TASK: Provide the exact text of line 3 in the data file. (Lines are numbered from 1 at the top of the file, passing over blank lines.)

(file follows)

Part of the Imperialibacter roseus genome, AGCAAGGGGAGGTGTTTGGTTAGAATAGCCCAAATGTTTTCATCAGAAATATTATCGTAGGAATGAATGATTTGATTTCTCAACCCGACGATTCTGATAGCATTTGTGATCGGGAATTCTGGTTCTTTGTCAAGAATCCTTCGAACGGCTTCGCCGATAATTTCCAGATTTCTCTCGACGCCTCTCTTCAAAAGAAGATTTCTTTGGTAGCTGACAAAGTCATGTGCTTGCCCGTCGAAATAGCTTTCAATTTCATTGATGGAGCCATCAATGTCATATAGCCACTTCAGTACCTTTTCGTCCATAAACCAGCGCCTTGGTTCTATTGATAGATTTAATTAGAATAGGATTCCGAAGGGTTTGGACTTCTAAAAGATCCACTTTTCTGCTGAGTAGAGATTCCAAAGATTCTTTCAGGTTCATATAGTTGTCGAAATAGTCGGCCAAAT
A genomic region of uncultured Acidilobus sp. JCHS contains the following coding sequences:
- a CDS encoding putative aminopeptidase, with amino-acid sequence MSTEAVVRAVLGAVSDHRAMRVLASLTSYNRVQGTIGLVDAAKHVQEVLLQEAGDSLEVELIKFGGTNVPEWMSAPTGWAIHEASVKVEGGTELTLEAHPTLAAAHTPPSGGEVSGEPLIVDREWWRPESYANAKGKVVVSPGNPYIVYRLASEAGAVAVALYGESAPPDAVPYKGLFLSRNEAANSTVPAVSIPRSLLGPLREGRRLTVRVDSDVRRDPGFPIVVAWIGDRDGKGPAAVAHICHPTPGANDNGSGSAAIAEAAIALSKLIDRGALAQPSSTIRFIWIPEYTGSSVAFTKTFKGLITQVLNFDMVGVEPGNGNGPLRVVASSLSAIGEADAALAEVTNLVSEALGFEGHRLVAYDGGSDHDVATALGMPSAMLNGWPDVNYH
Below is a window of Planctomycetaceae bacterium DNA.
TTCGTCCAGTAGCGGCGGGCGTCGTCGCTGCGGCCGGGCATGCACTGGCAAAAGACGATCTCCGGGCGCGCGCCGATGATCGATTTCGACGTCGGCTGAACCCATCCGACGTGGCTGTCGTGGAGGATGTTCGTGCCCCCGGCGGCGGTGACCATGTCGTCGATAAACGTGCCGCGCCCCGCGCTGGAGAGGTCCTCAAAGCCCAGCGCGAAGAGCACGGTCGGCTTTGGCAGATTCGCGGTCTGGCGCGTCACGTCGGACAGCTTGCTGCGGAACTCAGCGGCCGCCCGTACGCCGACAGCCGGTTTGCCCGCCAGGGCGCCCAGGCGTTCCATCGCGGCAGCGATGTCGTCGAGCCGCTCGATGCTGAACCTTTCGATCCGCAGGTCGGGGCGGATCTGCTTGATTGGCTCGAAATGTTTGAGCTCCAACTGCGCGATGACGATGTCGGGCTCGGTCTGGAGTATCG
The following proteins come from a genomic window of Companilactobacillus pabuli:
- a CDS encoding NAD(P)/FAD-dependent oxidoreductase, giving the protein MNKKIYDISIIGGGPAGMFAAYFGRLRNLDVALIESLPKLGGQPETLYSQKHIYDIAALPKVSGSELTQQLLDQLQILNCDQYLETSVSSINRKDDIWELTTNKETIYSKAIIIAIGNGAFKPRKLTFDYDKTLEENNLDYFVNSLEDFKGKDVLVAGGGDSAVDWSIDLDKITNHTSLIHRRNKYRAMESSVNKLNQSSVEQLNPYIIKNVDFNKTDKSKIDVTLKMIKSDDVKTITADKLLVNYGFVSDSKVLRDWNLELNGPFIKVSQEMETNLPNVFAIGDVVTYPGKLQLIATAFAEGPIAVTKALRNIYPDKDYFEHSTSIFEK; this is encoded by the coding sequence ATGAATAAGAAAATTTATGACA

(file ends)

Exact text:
- a CDS encoding putative aminopeptidase, with amino-acid sequence MSTEAVVRAVLGAVSDHRAMRVLASLTSYNRVQGTIGLVDAAKHVQEVLLQEAGDSLEVELIKFGGTNVPEWMSAPTGWAIHEASVKVEGGTELTLEAHPTLAAAHTPPSGGEVSGEPLIVDREWWRPESYANAKGKVVVSPGNPYIVYRLASEAGAVAVALYGESAPPDAVPYKGLFLSRNEAANSTVPAVSIPRSLLGPLREGRRLTVRVDSDVRRDPGFPIVVAWIGDRDGKGPAAVAHICHPTPGANDNGSGSAAIAEAAIALSKLIDRGALAQPSSTIRFIWIPEYTGSSVAFTKTFKGLITQVLNFDMVGVEPGNGNGPLRVVASSLSAIGEADAALAEVTNLVSEALGFEGHRLVAYDGGSDHDVATALGMPSAMLNGWPDVNYH